[Foundation-l] Erik's New Job

symode09 at hotmail.com symode09 at hotmail.com
Wed Dec 19 09:25:12 UTC 2007

Couldn't agree more

From: "Erik Moeller" <erik at wikimedia.org>
Sent: Wednesday, December 19, 2007 5:52 PM
To: "Wikimedia Foundation Mailing List" <foundation-l at lists.wikimedia.org>
Subject: Re: [Foundation-l] Erik's New Job

> On 12/19/07, phoebe ayers <phoebe.wiki at gmail.com> wrote:
>> I find the lack of public search less worrying than the complete lack
>> of public discussion over what the position might do and why we might
>> need someone as Deputy Director in the first place. One difference
>> between WMF and other organizations is historically we *have*
>> discussed things like this.
> I don't believe that hiring and staffing decisions are something that
> belongs on a public mailing list. This is not a question of
> transparency, it's a question of competency and knowledge.
> - Competency: Wikimedia has a strong culture of "everyone can do
> anything and comment on everything". It's a culture of self-selection
> and free association. A 14-year-old may make as meaningful
> contributions to an article about the British nobility as a
> 50-year-old tenured professor (or someone pretending to be one,
> *cough*).
> And that's fine when you are dealing with a self-correcting
> encyclopedia that is built through a process of deliberation and
> consensus-building, and where it's an acceptable characteristic that
> any given article may be rubbish at any given time.
> But an organization cannot function under the same parameters. You
> cannot "revert" a bad hiring decision; you cannot "rollback" money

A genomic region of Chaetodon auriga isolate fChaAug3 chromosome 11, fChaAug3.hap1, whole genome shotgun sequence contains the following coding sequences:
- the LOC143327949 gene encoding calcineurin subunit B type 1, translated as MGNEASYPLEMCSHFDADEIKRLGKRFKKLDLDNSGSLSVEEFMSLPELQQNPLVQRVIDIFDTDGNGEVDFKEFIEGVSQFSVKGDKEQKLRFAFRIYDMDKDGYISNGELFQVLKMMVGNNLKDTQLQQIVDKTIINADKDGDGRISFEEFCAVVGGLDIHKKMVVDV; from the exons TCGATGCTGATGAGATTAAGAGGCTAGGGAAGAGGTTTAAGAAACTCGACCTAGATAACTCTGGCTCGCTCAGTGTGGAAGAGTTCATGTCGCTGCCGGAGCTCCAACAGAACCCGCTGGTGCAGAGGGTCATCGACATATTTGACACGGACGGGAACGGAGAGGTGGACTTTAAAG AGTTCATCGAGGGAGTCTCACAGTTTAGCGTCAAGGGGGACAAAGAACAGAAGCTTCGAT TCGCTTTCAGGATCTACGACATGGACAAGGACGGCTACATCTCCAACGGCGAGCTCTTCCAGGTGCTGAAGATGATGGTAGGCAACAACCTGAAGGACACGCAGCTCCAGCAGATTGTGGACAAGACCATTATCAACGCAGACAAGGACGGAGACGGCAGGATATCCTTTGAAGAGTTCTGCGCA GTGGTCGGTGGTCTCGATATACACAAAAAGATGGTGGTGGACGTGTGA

> that's been spent. So you want to make sure that you have a competent
> core team that makes these decisions. Not every decision benefits from
> a scattershot approach of asking hundreds of self-selected interested
> individuals what they think: you end up spending too much time
> separating noise from signal.
> - Knowledge about the needs of the organization will typically be
> concentrated among a fairly small group of people. This is also not a
> question of transparency: Our meritocratic systems of volunteer
> participation make it relatively easy for anyone willing to spend
> enough time to be in the loop on almost anything. [It could & should
> be easier still!] But only a tiny number of people have a full-time
> role in Wikimedia or can afford to spend a near-equivalent amount of
> time _caring_ about the needs of the organization. And even among
> these, knowledge and interests are specialized: into technology,
> chapters, administrative work, fundraising, etc.
> It's the _job_ of the Executive Director to have a high level view of
> the operational needs of the Foundation. And if she is any good at her
> job, then she will concentrate and process in her mind a fairly large
> amount of knowledge on this topic: more so than anyone else.
> Increasing the number of people involved in the decision does not
> necessarily increase the quality of the decision; unconnected
> additional bits and pieces of information do not self-assemble into a
> hiring strategy.
> The Foundation has gone through many dramatic transitions and
> disruptive changes throughout its history. What it needs at this point
> in time is a little bit of harmony and trust: We're trying to do
> something amazing, and we need to pull together to get it done. And
> whether we're paid or not, we all appreciate support, kindness and
> generosity.
> Sue & I will try to be transparent about what we're doing & why.
> Though I haven't officially started yet, I am volunteering on a number
> of important fronts -- so much so that I won't have much time to spend
> on mailing list conversations. But I hope that I'll be able to give a
> reasonable length update about  what I've been up to after the
> holidays. And once I'm officially on the job, I'll try to post updates
> on a regular basis. :-)
> Thanks,
> Erik
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